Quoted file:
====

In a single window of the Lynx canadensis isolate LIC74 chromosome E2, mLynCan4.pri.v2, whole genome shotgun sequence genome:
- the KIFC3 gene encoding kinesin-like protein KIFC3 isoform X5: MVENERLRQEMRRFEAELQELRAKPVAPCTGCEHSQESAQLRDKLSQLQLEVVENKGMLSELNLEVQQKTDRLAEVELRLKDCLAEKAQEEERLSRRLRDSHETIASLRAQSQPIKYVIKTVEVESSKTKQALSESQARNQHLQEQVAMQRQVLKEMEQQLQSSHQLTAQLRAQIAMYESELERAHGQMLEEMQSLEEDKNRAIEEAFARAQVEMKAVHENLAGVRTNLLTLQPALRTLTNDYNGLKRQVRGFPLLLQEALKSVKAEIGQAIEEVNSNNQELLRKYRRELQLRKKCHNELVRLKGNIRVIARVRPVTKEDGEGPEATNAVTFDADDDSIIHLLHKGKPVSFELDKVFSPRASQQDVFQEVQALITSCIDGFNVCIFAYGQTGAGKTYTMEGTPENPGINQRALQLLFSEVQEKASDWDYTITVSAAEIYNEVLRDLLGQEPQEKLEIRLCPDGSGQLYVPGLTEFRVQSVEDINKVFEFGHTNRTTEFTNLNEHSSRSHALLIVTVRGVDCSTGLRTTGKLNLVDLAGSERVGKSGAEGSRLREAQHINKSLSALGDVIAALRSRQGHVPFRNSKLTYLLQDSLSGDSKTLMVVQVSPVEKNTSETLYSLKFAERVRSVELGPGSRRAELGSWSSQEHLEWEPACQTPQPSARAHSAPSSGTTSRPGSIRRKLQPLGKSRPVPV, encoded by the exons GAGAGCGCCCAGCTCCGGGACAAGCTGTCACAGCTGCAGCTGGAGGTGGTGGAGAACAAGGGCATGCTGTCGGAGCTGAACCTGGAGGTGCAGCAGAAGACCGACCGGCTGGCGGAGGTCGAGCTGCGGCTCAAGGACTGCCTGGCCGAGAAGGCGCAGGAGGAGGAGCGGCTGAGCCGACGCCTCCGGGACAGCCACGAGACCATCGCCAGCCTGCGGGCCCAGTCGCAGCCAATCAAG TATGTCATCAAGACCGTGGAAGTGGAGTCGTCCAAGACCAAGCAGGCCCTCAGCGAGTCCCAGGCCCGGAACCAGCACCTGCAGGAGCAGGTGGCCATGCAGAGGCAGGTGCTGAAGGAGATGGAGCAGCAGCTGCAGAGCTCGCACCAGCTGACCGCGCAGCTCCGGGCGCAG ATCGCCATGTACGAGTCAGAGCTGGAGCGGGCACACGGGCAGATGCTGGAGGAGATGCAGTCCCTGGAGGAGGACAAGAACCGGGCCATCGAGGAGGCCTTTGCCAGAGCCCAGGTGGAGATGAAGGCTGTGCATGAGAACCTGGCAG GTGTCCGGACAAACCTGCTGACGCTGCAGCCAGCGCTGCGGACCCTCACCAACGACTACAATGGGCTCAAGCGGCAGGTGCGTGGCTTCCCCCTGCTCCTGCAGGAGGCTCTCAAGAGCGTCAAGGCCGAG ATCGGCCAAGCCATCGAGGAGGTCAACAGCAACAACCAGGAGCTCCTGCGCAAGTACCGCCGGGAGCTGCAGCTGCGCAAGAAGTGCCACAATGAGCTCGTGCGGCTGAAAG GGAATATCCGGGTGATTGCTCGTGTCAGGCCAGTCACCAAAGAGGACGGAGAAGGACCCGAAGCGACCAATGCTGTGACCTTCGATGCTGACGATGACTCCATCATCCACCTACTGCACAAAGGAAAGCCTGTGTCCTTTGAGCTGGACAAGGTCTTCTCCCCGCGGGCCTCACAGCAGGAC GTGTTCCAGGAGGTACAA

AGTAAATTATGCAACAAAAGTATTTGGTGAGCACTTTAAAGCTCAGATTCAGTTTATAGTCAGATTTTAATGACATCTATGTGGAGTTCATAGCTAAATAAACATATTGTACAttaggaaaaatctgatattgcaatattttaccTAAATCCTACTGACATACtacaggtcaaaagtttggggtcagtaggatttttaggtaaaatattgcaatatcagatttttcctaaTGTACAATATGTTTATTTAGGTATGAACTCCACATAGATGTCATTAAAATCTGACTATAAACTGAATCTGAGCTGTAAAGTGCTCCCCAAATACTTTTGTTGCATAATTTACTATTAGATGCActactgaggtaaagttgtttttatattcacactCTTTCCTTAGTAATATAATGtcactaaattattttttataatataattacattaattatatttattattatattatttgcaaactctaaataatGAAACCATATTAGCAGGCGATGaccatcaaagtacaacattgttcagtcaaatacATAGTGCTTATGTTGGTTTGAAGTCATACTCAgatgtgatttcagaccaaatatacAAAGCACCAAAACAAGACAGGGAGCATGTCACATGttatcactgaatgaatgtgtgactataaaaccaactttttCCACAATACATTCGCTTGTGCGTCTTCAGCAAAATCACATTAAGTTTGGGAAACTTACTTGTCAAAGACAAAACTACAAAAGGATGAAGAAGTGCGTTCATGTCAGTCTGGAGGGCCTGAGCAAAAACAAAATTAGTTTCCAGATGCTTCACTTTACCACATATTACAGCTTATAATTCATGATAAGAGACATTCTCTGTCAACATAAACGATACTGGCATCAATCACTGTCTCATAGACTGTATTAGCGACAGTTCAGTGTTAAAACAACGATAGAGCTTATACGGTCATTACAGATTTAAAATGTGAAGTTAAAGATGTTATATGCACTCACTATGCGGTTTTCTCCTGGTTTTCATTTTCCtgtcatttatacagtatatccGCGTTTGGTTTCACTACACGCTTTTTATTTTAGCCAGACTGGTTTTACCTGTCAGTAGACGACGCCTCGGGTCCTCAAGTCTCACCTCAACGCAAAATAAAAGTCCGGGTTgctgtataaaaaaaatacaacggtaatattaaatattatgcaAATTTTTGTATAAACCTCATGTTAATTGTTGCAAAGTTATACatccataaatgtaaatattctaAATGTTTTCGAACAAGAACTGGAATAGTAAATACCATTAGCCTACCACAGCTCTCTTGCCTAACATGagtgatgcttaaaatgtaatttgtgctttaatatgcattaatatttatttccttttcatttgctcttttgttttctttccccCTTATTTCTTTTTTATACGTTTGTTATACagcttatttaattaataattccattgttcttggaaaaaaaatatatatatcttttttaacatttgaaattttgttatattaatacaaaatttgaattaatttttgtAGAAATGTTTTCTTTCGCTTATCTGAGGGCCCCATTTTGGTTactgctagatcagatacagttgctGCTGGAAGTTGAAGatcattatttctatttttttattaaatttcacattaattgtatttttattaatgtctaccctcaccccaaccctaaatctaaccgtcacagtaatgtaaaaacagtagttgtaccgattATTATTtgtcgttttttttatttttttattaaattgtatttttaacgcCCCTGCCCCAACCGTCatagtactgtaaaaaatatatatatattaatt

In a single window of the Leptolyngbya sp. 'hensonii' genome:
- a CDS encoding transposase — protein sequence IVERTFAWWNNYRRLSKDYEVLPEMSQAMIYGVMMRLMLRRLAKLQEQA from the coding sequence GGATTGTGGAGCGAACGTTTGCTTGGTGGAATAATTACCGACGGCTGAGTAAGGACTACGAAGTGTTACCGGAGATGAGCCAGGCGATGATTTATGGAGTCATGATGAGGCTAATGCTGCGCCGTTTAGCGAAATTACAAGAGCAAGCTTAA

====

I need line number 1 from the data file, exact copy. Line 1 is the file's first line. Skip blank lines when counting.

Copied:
In a single window of the Lynx canadensis isolate LIC74 chromosome E2, mLynCan4.pri.v2, whole genome shotgun sequence genome: